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The country may never again be called Yugoslavia, but some of the people will remain essentially the same people the author took such pains to know.

These are an almost incredible people, these Serbs, Croats, and Slovenes. They have been shaped by their bare mountains and fertile oases, primarily, but also by those who have tried to subjugate them, and have succeeded only in conquering them.

There was Rome, many centuries ago, and then a period of glory for the Serbs, and then the Byzantine Empire flowing over and from the east. Later Venice and Austria came from the north, and the Turks with fanatical brutality came again from the east.

The Turks remained over the land five centuries, and the Balkan wars which were the prelude to the World war were only the last throes of the struggles against them. Now the Nazis have come from the more distant north, and the strong faces of the people are again set in lines of hard suffering.

Miss West has no illusions about these man and women, but she loves them. It would be hard to read Black Lamb and Grey Falcon without arriving at the same love though the whirl of color the book throws about them.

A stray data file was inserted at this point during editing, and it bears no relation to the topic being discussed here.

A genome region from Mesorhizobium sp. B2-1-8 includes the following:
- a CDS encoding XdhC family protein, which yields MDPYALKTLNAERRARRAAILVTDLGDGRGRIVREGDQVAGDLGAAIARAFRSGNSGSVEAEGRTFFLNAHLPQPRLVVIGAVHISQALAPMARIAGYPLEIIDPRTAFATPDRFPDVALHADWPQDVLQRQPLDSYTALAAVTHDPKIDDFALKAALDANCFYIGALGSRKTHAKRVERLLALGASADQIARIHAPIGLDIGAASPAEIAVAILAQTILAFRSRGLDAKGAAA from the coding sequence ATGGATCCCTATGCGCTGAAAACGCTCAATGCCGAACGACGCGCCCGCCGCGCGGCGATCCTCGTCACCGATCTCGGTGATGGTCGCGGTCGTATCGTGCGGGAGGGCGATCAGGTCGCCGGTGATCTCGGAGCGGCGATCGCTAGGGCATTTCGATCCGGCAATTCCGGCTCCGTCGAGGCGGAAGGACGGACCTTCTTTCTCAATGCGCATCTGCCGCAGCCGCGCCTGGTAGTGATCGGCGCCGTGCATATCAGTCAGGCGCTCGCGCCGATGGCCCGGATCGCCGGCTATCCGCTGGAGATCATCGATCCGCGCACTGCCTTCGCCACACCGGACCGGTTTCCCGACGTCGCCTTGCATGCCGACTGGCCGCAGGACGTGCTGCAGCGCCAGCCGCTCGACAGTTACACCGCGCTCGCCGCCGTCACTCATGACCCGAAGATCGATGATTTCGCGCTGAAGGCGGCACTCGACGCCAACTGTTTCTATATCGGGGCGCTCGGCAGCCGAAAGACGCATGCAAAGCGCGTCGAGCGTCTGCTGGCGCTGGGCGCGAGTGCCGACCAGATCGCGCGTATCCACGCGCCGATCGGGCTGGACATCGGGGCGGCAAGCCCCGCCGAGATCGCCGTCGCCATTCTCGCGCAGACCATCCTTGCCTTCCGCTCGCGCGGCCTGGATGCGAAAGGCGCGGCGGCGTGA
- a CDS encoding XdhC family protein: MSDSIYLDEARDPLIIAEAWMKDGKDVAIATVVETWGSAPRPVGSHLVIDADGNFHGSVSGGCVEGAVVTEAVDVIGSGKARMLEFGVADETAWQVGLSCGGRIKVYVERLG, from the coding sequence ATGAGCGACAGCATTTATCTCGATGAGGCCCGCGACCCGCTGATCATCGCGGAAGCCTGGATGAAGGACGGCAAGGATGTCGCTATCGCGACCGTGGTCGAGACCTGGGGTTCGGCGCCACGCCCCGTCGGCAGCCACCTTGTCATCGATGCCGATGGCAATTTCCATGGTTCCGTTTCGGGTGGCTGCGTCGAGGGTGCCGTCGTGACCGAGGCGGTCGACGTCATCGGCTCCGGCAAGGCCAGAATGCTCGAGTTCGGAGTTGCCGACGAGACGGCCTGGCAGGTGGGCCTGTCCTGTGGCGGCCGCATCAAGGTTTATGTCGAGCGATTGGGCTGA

No writer has produced a stranger combination of history, travel, racial analysis and sympathetic understanding than Rebecca West has in her Black Lamb and Grey Falcon. This huge two-volume work contains all anybody would need to know about what once was Yugoslavia. It probably contains more than the Yugoslavs know themselves. (John Selby, Literary Guideposts syndicated column, 1941)

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Black Lamb and Grey Falcon - A Journey Through Yugoslavia by Rebecca West 1941

Black Lamb and Grey Falcon by Rebecca West on Amazon

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How it begins …

I raised myself on my elbow and called through the open door into the other wagon-lit: — ‘My dear, I know I have inconvenienced you terribly by making you take your holiday now, and I know you did not really want to come to Yugoslavia at all.

But when you get there you will see why it was so important that we should make this journey, and that we should make it now, at Easter. It will all be quite clear, once we are in Yugoslavia.’

There was, however, no reply. My husband had gone to sleep. It was perhaps as well. I could not have gone on to justify my certainty that this train was taking us to a land where everything was comprehensible, where the mode of life was so honest that it put an end to perplexity.

I lay back in the darkness and marveled that I should be feeling about Yugoslavia as if it were my mother country, for this was 1937, and I had never seen the place till 1936. Indeed, I could remember the first time I ever spoke the name ‘Yugoslavia,’ and that was only two and a half years before, on October 9, 1934.

(excerpted from Black Lamb and Grey Falcon by Rebecca West)